2. Credit card providers must not suggest that customers apply for an increase in the limit or suggest that the customer cannot reduce the credit limit.

  3. Credit card providers must take reasonable steps to ensure that credit limit reduction requests are promptly actioned.

However, credit card providers are not obliged to reduce the limit below any specified minimum credit limit.

1 January 2019

Implemented by amendments to the National Consumer Credit Protection Act 2009 (Cth).

Credit cards – limits on interest charged

Credit card providers are prohibited from charging interest retrospectively to a credit card balance that has had the benefit of an interest-free period. This means that, if a credit card balance is not paid off in full by the end of an interest-free period, the credit provider will not be permitted to subsequently charge the customer interest for this interest-free period. This does not prevent the credit provider charging customers interest on any unpaid balance following the payment due date. This will apply to both new and existing credit card contracts from 1 January 2019. However, the prohibition will only apply to transactions made on or after 1 January 2019.

1 January 2019

Implemented by amendments to the National Consumer Credit Protection Act 2009 (Cth).

Credit cards – ending contracts

Credit card contracts entered into on or after 1 January 2019 must provide customers with a right to terminate the contract (a ’credit card termination entitlement’). This entitlement imposes additional requirements on credit card providers. Credit card contracts entered into prior to 1 January 2019 may also contain this credit card termination entitlement. If this is the case, the credit card provider will also need to comply with the additional requirements from 1 January 2019. The additional requirements include the following.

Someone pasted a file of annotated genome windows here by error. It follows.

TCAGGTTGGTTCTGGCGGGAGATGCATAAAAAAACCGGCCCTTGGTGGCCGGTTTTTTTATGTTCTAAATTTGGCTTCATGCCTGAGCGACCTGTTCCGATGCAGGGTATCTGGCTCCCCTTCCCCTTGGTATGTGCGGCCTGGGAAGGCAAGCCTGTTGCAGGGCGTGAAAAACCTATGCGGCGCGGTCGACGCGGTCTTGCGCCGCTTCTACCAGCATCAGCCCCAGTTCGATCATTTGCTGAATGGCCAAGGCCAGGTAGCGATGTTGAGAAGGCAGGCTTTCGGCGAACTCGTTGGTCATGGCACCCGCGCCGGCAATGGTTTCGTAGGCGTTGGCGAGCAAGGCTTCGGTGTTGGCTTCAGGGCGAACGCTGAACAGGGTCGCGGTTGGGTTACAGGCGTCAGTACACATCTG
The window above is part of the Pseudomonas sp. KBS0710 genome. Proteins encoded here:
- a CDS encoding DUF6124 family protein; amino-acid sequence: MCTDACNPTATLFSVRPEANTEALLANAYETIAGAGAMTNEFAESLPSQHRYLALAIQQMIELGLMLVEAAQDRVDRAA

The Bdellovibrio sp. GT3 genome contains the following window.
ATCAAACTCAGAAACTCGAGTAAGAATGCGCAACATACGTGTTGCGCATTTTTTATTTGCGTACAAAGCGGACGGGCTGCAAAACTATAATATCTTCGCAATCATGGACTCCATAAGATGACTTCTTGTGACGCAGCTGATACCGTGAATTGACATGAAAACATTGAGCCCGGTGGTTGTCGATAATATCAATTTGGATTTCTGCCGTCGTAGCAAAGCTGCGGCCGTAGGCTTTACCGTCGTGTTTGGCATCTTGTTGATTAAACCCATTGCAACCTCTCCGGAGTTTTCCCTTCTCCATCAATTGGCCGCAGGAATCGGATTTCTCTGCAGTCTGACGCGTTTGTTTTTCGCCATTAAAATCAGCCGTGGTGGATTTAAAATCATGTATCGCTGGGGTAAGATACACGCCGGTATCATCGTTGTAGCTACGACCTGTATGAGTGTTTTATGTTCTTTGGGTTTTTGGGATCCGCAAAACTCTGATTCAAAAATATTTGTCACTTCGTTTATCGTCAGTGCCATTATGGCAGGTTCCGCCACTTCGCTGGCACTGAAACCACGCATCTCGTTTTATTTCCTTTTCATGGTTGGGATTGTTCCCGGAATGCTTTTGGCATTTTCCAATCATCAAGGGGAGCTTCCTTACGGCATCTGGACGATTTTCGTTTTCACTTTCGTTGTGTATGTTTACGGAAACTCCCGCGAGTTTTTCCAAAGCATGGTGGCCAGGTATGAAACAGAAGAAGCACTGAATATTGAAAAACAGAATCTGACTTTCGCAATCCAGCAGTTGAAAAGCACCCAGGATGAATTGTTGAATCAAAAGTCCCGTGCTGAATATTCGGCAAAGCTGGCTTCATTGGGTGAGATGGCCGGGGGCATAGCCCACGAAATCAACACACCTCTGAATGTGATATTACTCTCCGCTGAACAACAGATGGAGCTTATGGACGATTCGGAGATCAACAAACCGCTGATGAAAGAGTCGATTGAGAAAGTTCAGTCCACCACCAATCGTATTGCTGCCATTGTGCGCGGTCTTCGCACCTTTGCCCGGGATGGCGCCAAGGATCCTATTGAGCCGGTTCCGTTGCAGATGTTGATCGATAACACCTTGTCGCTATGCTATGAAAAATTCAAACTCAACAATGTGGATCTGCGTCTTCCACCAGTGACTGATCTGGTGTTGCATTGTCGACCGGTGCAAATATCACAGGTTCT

1. The credit card provider’s website must specify that customers have the right to terminate and explain how to do so.

  2. Credit card providers must not suggest that customers remain in a credit card contract.

Credit card providers must take reasonable steps to ensure that termination requests are promptly actioned.

1 January 2019

Implemented by amendments to the National Consumer Credit Protection Act 2009 (Cth).

Credit cards – prohibit unsolicited credit limit offers

Credit card providers must not make limit increase invitations to customers in relation to their credit card. There is no exception to this requirement, even where the customer expressly consents to receiving such invitations. This prohibition applies to all unsolicited offers that are made using any form of communication. This prohibition will apply in relation to credit card contracts entered into before, on or after 1 July 2018. However, the prohibition will only apply to communications made on or after 1 July 2018.

1 July 2018

Implemented by amendments to the National Consumer Credit Protection Act 2009 (Cth).